Posted: February 18, 2013 by mbchesler in Uncategorized

Looking back at the same question I posed last post, about why do a lot of gamers dislike L.A. Noire, I attempt to explore and analyze experience of play and narrative play within aspects of the game design.

Unlike many video games, where embedded narrative and emergent narrative aspects of a video game are balanced, L.A. Noire attempts to use a well-informed and detailed embedded narrative constructs or structures more than emergent ones. However, as I have observed, the emergent ones are more heavily weighted, with a focus on embodying the role of the protagonist. The creators of L.A. Noire might have taken a the opposite position of Salen and Zimmerman and Schell and Shochet’s analysis of Pirates of the Caribbean, “play experience should always trump so-called ‘realism'”. The repetition of core mechanics, much like in Alleyway, that also constructs the ‘situational’ elements of the narrative in L.A. Noire, parallels with the repetition of the narrative descriptors found in the ‘form’. This is evident with many of the criticisms found in class, and the formal elements of the descriptors, which essentially communicates the environment of L.A. Noire, L.A. in the late 1940s, the role of the player as protagonist, Phelps-the-detective.

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These pictures is the typical digital space that the emergent narrative takes the place of embedded narrative.

 

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This shows how even the narrative descriptors extend to the main menu, and even further intertwines the first-person style, allowing the hands of character to indicate where the cursor is.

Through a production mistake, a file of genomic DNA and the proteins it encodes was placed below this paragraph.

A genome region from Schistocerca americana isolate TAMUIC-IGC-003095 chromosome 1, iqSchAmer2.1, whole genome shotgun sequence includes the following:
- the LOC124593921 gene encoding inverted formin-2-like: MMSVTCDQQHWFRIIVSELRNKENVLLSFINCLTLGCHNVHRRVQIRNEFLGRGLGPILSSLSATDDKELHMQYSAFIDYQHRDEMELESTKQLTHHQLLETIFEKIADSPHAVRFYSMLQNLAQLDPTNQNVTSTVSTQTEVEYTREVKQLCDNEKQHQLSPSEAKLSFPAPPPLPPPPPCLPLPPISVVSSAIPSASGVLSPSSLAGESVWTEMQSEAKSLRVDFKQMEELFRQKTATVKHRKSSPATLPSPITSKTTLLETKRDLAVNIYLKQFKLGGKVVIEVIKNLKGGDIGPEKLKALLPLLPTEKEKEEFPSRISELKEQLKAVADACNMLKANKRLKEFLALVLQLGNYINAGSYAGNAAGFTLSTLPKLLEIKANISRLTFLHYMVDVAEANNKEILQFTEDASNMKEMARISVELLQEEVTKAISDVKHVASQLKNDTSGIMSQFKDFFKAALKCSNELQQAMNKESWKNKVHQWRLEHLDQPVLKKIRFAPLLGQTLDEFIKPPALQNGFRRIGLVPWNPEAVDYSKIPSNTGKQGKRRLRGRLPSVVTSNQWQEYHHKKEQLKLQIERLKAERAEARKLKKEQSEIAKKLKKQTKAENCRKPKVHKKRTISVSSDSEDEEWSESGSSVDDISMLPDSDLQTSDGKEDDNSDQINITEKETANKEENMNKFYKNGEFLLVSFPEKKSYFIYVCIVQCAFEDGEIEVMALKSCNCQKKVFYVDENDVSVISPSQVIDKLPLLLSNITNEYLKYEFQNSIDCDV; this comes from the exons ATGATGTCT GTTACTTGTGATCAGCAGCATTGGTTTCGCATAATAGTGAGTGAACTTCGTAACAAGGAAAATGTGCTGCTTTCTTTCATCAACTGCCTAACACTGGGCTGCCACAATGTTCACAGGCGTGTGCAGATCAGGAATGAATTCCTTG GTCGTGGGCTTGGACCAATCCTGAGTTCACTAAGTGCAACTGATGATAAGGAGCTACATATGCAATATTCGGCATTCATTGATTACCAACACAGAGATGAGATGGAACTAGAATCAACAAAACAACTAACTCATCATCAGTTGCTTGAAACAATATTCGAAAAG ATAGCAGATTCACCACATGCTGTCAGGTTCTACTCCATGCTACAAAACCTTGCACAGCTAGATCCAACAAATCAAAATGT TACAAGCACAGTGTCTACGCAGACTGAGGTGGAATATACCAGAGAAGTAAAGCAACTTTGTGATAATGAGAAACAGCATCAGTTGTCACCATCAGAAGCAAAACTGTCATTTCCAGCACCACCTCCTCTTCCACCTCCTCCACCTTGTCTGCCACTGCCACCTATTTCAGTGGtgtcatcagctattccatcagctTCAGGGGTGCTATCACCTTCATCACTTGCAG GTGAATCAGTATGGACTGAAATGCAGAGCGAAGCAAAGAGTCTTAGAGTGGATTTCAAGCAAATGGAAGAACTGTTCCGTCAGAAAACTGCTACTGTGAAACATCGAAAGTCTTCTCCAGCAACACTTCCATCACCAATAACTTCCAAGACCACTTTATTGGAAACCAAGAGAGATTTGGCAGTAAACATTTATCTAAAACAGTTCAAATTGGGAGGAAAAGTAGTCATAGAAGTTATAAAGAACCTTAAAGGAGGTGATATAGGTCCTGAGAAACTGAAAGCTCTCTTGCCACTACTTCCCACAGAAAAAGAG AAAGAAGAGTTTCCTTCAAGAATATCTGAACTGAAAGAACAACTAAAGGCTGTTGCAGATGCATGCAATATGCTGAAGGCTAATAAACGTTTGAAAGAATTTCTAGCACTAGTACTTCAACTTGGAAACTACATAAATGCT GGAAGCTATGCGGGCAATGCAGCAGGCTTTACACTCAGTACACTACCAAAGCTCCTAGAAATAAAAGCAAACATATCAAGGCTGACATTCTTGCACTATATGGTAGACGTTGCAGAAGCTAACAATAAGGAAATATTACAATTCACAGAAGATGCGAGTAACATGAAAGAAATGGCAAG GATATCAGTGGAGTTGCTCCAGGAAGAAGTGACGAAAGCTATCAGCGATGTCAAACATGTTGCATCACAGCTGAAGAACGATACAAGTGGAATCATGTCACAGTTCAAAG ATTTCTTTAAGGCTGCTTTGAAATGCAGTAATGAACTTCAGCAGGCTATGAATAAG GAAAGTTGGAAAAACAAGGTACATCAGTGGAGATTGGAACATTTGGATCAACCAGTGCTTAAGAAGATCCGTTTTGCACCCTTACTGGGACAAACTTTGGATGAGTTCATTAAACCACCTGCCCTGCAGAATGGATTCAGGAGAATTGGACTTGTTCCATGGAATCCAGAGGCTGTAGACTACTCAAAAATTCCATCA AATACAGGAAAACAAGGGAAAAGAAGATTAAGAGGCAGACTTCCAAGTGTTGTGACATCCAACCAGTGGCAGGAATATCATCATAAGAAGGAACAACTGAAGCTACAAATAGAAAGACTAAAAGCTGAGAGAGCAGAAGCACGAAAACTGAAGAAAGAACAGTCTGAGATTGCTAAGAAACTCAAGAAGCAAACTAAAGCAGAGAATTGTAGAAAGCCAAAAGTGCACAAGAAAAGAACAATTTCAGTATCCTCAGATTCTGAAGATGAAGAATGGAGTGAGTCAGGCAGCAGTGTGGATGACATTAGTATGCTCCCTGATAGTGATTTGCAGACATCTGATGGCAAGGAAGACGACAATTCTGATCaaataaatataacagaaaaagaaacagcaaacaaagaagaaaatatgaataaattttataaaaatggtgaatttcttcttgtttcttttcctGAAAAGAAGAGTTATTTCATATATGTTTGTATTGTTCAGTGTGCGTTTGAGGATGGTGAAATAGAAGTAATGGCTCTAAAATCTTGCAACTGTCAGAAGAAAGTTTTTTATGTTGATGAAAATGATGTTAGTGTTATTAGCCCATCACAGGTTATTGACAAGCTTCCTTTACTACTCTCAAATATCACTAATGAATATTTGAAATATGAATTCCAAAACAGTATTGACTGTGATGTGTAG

Risking opinions, such as Gabe Newell’s description of ‘dead space’, “long lulls where basically all you where doing was doing stuff that you’d done before”, and rely on classical game’s experience of repetitiveness as a way to construct a different type of design for play, which is focused on ‘mimicry’, defined by Caillois. I posit that expectations about how the ideal play in a video game should be experienced, and how the narrative of a game should unfold, lead to differentiations in opinions about whether or not L.A. Noire creates meaningful play. These expectations are constructed from the conscious image of what that particular game might be like, ideally and realistically, and the unconscious memories about how an ideal game should be, influences opinions of meaningful play in L.A. Noire. I do not believe the purpose of this video game is to beat it, focusing on the situation and conflict in narrative play–more agon–, but to experience the role of the protagonist in the larger environment in a realistic fashion, even if it has a slow pace and can be very repetitive. My friend who was is not an avid videogamer, but plays almost daily, said, “[L.A. Noire] is not really a video game. Its more like an interactive Noire T.V. series.” Understanding different ways of constructing play experience and narrative play, I agree with his statement because it described my conscious experience of the game, and because it spoke two less explicit aspects of my expectations, which are the following:  the preference of media I enjoy is television, and I am not an experienced video gamer, so I do not have a well formed version of ideal play. I believe have enjoyed since the beginning because of this

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